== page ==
March 30, 2015

Guinness Potato Chips form a lasting memory

Better to eat Guinness chips late than never.
It's still March. That means I can write about St. Patrick's Day food without being behind the times, right?

Even if I am a week or two late to the party, I found one shameless Irish tie-in this year that's worth mentioning a little after the fact. The tie-in is Burts Guinness Thick Cut Potato Chips. Which, last time I checked, is Gaelic for heaven.

Before going any further, it's important to back up and explain how much of I sucker I am for St. Patrick's Day. Green milkshakes make my heart melt like I'm the CEO of a food dye company. Don't even get me started on shepherd's pie or corned beef and cabbage.

Guinness chips, on the other hand, seemed like a stretch. Give me bacon mac and cheese chips, give me mango salsa spuds, even give me chicken and waffle tater slices. But beer? Dublin-brewed black gold? It seemed a stretch.

If it is a stretch, it turned out to be one in the right direction. Guinness chips are savory like you wouldn't believe with an undercurrent of sweetness that flows like the suds at a Scranton St. Patrick's Day Parade. (That parade is, incidentally, the single longest line of Irish dancers, trucks and assorted church-related paraphernalia I've ever seen.) Potato chips are only good at their job if they keep you reaching into the bag for more. These chips are great at their job.

They're thick cut, too, so they have some substance. Eat a few handfuls of these and you'll feel sluggish and full. That might not sound ideal until you think about your average thin potato chip with its wispy body and lack of oomph. You eat those and you feel sluggish and hungry.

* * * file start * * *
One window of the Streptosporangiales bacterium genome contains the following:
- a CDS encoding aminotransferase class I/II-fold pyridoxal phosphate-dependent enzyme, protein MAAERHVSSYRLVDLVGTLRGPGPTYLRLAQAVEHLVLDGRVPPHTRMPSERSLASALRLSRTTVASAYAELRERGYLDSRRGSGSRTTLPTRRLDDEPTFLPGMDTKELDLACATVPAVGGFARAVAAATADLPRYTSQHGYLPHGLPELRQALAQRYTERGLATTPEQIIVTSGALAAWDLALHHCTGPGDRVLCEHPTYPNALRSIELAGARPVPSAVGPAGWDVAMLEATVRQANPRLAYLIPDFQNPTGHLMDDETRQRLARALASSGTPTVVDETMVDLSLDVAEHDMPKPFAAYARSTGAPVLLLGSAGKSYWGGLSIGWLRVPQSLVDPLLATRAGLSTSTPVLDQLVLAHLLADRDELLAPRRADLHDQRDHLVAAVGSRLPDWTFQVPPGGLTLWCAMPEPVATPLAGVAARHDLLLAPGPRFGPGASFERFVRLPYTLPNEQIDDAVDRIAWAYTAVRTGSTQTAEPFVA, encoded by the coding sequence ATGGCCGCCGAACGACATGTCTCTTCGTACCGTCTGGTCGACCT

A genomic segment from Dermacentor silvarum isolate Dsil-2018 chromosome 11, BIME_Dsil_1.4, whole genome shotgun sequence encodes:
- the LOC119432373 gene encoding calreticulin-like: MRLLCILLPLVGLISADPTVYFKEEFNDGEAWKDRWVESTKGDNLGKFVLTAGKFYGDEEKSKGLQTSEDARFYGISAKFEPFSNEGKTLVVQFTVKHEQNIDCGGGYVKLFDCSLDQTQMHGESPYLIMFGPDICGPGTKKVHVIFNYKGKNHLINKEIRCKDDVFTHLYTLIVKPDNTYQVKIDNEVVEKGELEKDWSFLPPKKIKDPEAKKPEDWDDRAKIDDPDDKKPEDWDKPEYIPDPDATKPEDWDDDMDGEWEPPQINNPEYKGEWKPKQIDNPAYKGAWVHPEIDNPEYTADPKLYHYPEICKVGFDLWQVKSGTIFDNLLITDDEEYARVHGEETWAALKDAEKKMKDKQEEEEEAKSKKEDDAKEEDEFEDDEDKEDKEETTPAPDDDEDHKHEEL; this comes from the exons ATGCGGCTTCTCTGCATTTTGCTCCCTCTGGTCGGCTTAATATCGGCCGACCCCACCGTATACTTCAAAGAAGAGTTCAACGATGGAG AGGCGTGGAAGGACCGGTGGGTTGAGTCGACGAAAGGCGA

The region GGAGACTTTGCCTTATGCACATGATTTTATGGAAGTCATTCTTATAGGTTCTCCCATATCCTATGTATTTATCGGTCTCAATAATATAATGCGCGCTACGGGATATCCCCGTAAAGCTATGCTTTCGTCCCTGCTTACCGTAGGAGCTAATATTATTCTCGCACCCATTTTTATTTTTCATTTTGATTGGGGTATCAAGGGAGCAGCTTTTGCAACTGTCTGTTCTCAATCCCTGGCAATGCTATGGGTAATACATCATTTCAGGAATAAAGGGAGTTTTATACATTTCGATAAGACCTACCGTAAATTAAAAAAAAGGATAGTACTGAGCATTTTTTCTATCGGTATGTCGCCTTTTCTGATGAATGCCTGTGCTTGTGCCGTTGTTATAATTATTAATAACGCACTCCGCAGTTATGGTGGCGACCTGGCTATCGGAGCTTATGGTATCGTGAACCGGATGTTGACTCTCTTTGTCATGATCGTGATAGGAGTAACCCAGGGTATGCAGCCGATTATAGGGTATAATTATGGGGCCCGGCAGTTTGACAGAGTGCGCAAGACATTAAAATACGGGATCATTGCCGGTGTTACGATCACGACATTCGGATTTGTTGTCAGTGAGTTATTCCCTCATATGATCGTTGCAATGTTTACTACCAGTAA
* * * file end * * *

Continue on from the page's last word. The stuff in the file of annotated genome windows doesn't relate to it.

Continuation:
The only problems I had with the Burts Guinness chips were that the bag was significantly smaller than your average chip bag and the price was substantially higher. We won't go into exactly how expensive these things were, but it's safe to wonder how they were so stratospherically expensive in spite of the strengthening dollar.

Really, it's too late in the review to worry about little details like that, though. Therefore I'm handing out a belated four sporks out of five to these tasty treats. See if you can get some on a post-St. Pattie's Day sale, and your Irish eyes will be happy.

March 8, 2015

McDonald's spices up its Filet-O-Fish with Old Bay

The Old Bay is good. The cheese, not so much.
My favorite culinary regionalism in Baltimore is the practice of dumping Old Bay Seasoning on everything.

Yes, you think of Old Bay for crab or maybe some fish. But here you can also sprinkle it on fries, pork, eggs and even steak without raising any eyebrows. So it was no surprise to find McDonald's branches capitalizing on the local love by adding Old Bay to its long-running Filet-O-Fish sandwiches in Greater Baltimore and some of the surrounding states.

A little more surprising is where the Old Bay goes. It's not in the wild-caught Alaskan Pollock patties themselves, as I'm guessing they're prepared en masse in some factory somewhere that can't be bothered to change up the recipe for a few measly states in the Mid-Atlantic. No, the seasoning ends up in the tartar sauce.

I could understand if we were talking Old Bay mayonnaise, which sounds like a delectable idea. We're not. We're talking pickle relish, chunks and all.

Even so, the Old Bay Filet-O-Fish is an improvement over the more mundane sandwich on which it's based. The extra spice is a nice kick added to a crispy if somewhat flavorless square of fried fish. Things would be better if we were talking Old Bay mayo instead of tartar sauce, but they're not bad.

What is bad is the cheese. McDonald's insists on saddling the Filet-O-Fish with a slice of bright orange terror seemingly closer to petroleum byproduct than dairy product. I'd have taken a picture of the piece left sticking to the packaging after I finished my meal, except I feared it would scar any younger readers for life. That cheese is gastrointestinal crime.

The bun's not much better, as it's closer to a sponge than actual bread. As horrific as those two ingredients sound, however, they can be ignored when you have a good bite of fish slathered in zesty Old Bay. And the sandwiches are a relative deal, going at the price of two for $4. So somehow, the Old Bay Filet-O-Fish swims against the current of its lesser ingredients to grab a pretty good rating.

Three sporks out of five. Pair one with a slippery Shamrock Shake and you'll make your Irish Catholic friends happy while having a March meal to remember.